Grow mussels in deeper, calmer water, research suggests
Mussels farms in shallow water are sometimes disturbed by tides
If preliminary research results prove right, deep-water mussel farming could become more widespread in Newfoundland and Labrador.
Right now, mussels are usually grown in shallow water, up to about five-meters deep, but the possibility of growing them in water up to 15-metres deep is being tested.
Researchers are looking at how the mussels handle stress in deep water while other tests are looking at how the mussels store and metabolize fat.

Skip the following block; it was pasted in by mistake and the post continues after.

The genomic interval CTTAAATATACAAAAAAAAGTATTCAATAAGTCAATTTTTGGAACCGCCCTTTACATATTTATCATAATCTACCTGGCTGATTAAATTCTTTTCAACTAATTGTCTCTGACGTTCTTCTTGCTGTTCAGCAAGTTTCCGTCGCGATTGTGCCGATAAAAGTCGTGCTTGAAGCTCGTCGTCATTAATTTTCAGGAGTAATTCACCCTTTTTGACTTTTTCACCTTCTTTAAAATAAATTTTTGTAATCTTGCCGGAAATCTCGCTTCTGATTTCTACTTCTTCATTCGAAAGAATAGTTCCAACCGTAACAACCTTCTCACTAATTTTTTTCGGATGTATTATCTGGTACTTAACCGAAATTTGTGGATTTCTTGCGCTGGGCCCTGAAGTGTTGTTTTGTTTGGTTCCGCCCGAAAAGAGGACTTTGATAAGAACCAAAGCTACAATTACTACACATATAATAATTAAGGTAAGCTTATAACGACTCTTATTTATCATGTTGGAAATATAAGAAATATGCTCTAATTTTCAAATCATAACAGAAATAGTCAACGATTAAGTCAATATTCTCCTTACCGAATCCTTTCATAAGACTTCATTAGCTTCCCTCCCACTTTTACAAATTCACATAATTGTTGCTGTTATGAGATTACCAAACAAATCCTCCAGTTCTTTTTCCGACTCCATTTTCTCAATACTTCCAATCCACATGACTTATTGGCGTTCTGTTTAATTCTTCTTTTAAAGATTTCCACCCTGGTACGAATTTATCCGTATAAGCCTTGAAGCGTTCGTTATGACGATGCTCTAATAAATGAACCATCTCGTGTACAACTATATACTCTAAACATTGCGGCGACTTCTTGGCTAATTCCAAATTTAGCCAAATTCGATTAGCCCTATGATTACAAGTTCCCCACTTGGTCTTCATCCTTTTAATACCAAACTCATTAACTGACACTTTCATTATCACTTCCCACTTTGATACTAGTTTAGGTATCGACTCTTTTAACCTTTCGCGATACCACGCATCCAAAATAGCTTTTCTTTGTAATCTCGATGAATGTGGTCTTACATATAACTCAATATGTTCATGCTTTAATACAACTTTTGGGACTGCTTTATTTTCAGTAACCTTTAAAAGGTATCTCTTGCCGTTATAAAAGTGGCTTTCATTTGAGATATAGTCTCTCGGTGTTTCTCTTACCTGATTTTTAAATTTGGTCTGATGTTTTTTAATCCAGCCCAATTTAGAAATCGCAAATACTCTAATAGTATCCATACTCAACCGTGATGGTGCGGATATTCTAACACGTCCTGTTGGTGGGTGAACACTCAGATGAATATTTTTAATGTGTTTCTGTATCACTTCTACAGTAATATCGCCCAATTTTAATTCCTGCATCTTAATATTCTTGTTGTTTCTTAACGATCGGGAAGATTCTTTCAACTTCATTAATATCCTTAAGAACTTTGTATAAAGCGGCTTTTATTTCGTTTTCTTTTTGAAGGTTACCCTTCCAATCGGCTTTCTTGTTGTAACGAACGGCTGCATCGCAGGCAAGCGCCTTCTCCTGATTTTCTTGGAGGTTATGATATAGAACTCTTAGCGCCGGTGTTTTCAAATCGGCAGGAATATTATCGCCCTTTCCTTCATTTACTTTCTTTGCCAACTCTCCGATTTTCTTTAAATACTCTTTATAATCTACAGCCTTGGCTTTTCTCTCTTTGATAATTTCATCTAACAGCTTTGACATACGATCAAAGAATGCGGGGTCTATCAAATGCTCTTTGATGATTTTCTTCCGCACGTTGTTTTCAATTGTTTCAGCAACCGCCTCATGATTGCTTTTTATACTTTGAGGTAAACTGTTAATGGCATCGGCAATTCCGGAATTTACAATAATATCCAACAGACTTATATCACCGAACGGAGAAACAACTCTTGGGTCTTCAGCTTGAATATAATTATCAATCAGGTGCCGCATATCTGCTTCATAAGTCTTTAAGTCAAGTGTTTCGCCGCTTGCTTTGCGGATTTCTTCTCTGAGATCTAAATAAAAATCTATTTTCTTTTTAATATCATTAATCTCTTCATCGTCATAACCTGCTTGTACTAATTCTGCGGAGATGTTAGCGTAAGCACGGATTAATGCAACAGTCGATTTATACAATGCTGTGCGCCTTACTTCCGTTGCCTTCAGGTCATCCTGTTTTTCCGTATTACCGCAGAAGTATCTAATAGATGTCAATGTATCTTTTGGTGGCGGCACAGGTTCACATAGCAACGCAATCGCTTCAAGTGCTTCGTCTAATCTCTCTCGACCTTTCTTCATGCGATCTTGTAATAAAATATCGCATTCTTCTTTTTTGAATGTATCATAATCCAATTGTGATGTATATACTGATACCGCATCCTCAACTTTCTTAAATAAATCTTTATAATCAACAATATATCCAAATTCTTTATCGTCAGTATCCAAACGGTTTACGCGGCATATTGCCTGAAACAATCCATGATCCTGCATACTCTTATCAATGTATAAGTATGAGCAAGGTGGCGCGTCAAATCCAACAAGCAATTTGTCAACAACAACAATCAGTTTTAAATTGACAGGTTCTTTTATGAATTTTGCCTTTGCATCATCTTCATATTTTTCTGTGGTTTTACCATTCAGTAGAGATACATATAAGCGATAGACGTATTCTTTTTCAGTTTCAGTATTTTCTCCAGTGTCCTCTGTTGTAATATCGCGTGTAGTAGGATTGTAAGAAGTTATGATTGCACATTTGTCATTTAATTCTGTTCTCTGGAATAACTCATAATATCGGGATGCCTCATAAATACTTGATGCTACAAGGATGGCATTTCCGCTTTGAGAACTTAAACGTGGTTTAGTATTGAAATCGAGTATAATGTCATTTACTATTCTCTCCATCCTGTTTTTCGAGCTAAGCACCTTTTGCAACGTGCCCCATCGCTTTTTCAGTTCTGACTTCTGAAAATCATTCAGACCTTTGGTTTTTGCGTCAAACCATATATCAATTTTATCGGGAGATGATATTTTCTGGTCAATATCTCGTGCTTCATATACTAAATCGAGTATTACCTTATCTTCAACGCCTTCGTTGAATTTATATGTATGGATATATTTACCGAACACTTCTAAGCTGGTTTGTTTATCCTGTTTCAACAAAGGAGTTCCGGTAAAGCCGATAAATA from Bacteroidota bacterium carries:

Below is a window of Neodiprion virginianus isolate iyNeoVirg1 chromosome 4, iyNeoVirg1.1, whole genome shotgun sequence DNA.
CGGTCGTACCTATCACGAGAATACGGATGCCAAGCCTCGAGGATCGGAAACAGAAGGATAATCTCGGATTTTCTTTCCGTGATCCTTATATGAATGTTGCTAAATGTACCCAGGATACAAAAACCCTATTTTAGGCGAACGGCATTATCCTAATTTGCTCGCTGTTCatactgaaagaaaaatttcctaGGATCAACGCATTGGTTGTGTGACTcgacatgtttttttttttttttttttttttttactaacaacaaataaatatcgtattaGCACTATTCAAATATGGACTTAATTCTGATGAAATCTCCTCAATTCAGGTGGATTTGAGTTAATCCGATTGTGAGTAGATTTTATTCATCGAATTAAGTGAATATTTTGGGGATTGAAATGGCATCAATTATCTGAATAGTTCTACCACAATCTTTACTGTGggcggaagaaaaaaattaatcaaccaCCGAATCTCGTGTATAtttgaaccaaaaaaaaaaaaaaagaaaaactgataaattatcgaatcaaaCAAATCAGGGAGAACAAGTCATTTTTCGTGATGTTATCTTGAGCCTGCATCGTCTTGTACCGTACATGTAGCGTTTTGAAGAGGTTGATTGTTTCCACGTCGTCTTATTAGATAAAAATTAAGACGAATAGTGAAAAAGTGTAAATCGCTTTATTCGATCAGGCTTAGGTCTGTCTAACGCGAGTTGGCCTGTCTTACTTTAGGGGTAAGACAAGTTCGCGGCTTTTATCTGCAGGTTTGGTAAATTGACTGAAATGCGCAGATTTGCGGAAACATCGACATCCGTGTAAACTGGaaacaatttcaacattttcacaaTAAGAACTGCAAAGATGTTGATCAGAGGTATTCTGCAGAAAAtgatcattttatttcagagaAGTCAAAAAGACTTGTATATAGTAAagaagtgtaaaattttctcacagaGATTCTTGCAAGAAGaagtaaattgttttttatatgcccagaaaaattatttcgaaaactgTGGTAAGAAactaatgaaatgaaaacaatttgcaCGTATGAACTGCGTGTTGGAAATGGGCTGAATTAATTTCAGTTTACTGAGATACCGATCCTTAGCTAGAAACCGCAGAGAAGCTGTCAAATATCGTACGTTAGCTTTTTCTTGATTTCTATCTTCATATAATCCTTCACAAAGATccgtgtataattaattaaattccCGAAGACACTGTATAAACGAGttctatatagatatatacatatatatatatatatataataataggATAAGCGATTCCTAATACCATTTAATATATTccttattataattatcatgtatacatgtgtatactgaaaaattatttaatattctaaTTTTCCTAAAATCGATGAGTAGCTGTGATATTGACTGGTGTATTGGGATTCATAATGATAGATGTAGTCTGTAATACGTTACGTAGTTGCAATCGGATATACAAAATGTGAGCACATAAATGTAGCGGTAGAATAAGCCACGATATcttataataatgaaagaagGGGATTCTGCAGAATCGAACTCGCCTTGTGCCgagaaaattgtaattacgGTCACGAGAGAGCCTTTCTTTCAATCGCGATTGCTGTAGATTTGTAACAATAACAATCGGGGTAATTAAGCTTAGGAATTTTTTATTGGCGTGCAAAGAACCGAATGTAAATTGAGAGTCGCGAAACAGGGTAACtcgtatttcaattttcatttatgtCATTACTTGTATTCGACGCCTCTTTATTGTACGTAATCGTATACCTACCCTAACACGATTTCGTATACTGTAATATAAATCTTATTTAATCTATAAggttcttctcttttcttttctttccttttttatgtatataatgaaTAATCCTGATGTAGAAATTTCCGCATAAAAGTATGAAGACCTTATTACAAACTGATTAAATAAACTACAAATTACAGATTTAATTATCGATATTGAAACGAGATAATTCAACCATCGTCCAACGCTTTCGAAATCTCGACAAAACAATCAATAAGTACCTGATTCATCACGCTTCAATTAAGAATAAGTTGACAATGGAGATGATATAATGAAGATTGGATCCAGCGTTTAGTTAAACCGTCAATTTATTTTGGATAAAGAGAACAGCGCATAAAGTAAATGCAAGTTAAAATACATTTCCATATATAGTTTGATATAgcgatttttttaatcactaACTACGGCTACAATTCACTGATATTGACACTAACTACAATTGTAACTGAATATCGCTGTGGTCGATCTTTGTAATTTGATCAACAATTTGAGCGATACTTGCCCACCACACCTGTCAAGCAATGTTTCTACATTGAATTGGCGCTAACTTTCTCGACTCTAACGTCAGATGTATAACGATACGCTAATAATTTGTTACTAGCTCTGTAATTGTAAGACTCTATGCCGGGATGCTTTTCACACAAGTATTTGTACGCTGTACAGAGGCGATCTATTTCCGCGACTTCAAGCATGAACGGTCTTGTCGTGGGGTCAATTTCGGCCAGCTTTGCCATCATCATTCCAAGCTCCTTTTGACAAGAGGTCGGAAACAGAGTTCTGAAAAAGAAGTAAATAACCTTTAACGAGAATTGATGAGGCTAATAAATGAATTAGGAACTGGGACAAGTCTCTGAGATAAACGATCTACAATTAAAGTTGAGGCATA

They hope to show that growing mussels in deeper, calmer waters works as well — and maybe even better than — growing them in shallow water that is disrupted by tides.
Lead scientist Harry Murray, who works at a Department of Fisheries and Oceans lab in St. John's, said initially researchers believed mussels grew better in shallower water, but that may change.
"We found over this winter, mussels in the deeper water have actually caught up to [the mussels in shallow water]," he said.
The full results won't be in for another two years, but one part of the picture is already emerging.
Mussels are already farmed successfully in other parts of the world but the research into how the they respond to the two different environments is new.